anthrolume

Experiments in wearable electronic art.


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Anthrolume 2.0 – it begins

That’s right…I’ve started working on Anthrolume 2.0. I’ve taken the wisdom garnered from the five-month experience building the first anthrolume suit and come up with a design for a completely new suit.

The new suit will not have the external straps and wiring harnesses of the original suit. They proved fragile and inconvenient. The new suit will be built into a large painter’s coverall, with all the wiring on the inside. The business end of the LEDs will emerge through holes in the suit, and all the wiring between LEDs will be inside the suit.

This arrangement has all maner of advantages. For one, the suit will be “huggable,” which was a major drawback of the previous attempt. It will be easier to put on and take off. It will be more adaptable to variations in nighttime temperature – I can wear whatever under the suit that makes sense based on weather conditions. And since the computer and batteries will also be inside the suit, I won’t have to worry about losing anything if one of my boxes opens up while I’m dancing (which actually happened a few times last year).

Also, I’m using different LEDs this year. Last year I used ThingM MinM LEDs. Each LED had a tiny computer on the back, to which I could send high-level commands like, “be some color,” or “fade to black.” Those LEDs were fantastically great. But they were also insanely expensive – $425 just for the 50 LEDs I had on my suit. This year I’m building the suit with dumber, but cheaper LEDs. The new LEDs, CoolNeon Total Control Lighting strands, also have a chip at each LED that makes them “stateful.” That is, I can tell each LED what color to be, and it will stay that color. But that’s it – the LEDs are basically dumb. However, they’re also about $2/LED, which is much less expensive.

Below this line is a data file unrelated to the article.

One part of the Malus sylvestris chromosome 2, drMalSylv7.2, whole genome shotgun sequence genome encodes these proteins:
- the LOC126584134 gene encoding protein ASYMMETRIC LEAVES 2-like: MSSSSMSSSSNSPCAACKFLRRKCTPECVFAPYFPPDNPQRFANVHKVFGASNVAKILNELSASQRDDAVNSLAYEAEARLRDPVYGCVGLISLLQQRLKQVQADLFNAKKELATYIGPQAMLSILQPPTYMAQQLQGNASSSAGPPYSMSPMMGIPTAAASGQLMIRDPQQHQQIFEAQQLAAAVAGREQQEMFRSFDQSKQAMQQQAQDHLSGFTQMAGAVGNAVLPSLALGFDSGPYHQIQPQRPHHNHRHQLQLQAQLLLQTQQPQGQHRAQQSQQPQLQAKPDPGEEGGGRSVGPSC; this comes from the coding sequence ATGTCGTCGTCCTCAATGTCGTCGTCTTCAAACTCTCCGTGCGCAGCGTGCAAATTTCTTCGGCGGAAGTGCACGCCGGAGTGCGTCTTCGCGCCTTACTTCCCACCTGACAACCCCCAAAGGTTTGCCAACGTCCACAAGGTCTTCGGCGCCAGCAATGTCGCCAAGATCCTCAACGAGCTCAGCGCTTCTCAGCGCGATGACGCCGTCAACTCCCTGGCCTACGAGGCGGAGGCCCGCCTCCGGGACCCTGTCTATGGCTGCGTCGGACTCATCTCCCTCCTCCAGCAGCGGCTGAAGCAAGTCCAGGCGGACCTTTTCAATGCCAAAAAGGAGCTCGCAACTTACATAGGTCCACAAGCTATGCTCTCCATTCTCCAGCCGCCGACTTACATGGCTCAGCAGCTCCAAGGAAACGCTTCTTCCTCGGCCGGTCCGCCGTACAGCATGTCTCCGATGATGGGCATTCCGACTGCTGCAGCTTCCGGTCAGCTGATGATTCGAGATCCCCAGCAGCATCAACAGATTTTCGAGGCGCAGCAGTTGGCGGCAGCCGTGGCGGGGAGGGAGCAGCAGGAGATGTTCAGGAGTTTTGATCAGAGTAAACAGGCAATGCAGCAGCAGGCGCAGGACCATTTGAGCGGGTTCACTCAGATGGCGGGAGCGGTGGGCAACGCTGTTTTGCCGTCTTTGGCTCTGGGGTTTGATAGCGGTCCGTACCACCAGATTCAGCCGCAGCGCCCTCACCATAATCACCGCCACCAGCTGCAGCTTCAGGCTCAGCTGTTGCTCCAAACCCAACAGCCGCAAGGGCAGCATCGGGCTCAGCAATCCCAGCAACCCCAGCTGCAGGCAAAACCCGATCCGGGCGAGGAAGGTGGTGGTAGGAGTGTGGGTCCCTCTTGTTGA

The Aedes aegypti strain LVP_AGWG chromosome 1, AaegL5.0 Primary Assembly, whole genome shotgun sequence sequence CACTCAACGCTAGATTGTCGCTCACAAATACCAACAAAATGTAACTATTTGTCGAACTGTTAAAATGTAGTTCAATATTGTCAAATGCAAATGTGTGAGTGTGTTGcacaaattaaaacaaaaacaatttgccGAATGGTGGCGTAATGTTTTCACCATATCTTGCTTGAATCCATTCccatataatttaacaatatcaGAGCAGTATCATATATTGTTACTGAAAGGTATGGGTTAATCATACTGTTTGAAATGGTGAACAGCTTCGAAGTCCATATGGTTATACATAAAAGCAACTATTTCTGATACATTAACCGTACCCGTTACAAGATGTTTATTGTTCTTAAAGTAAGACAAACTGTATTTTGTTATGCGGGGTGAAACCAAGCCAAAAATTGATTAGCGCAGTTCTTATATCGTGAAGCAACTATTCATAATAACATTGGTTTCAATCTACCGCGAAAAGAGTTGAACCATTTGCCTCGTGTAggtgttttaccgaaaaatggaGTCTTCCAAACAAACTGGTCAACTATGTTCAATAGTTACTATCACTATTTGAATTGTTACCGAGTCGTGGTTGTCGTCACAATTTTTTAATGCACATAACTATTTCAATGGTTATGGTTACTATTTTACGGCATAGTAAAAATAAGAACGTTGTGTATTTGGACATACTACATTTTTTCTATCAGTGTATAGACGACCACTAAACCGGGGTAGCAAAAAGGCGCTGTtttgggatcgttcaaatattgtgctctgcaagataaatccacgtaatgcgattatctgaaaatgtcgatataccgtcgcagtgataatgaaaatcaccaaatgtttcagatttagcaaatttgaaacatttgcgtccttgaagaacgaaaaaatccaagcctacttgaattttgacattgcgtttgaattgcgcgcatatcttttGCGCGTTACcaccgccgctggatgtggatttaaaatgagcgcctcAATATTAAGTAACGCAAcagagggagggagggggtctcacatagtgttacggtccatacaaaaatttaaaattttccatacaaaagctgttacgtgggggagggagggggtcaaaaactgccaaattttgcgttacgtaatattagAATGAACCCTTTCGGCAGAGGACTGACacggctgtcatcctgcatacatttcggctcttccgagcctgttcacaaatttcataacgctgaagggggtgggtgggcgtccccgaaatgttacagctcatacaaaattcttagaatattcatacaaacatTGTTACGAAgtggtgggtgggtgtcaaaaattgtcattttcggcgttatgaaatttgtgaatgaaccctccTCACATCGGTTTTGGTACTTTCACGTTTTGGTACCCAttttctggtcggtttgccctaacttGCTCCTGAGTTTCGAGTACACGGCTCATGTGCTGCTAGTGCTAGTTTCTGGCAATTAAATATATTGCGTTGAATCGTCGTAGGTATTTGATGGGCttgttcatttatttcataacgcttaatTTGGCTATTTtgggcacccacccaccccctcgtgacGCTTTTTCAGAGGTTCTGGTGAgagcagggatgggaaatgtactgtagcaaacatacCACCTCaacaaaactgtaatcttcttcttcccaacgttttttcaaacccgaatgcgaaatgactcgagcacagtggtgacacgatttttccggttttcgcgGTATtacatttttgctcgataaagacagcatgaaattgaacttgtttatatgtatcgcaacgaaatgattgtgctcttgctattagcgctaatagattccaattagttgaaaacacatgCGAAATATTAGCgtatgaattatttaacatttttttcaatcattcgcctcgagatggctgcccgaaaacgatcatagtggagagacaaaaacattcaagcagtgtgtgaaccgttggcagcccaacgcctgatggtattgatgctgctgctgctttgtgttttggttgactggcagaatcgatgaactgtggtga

Another major departure from the previous suit will be a general move towards prerendered animations. In anthrolume 1.0, I had the Arduino microcontroller calculating the colors and states of each LED for every frame of animation algorithmically. This worked, but was pretty hard work. For 250 LEDs, it’s basically untenable. So instead I’ll be writing some offline software that lets me create the animations a priori, store the animations on an SD card, then play them back off the card while I’m walking around in the suit. It takes a lot of the computational load off the Arduino – all it has to do is clock a ton of colors into the string of LEDs, which is hardly any work at all.

The much larger number of LEDs provides me with the possibility of doing some exciting new things with the suit. The LEDs wil be all over my body this time – not just on the front, and the higher density of LEDs on my chest and back will allow me to put text and low-resolution images on my body. So while most animations will be prerendered as described above, I will also do some on-the-fly rendering with the Arduino to allow me to communicate using the suit.

I’ve taken the first two steps in the fabrication of the new suit – I bought a painter’s coverall, and I got five strands of 50 TCL LEDs. Today for the first time I put all the LEDs in a string and controlled them with an Arduino. The original idea was to do a current-draw test – how much current do 250 TCL LEDs draw when you turn them all up to #ffffff (that is, full-brightness white)?

That I still don’t know. It turns out that I need to inject power in between strands. I can’t just power one end and have the current propagate all the way to the end. So for now, I have to run the LEDs a low power, or the LEDs further downstream don’t work (they just light up red).

The video below shows all five strands running at 1/8th power. The simple program running on the Arduino just clocks a random color into each LED, sending new colors every quarter-second. If you look closely, you’ll see that the LEDs near the end of the strand are “redder” than the ones closer to the front. This is a side-effect of me not injecting power between strands. I ordered some cables that will allow me to inject between each strand, so I ought to be able to test that soon.

And so it begins. I’m really looking forward to this new adventure!

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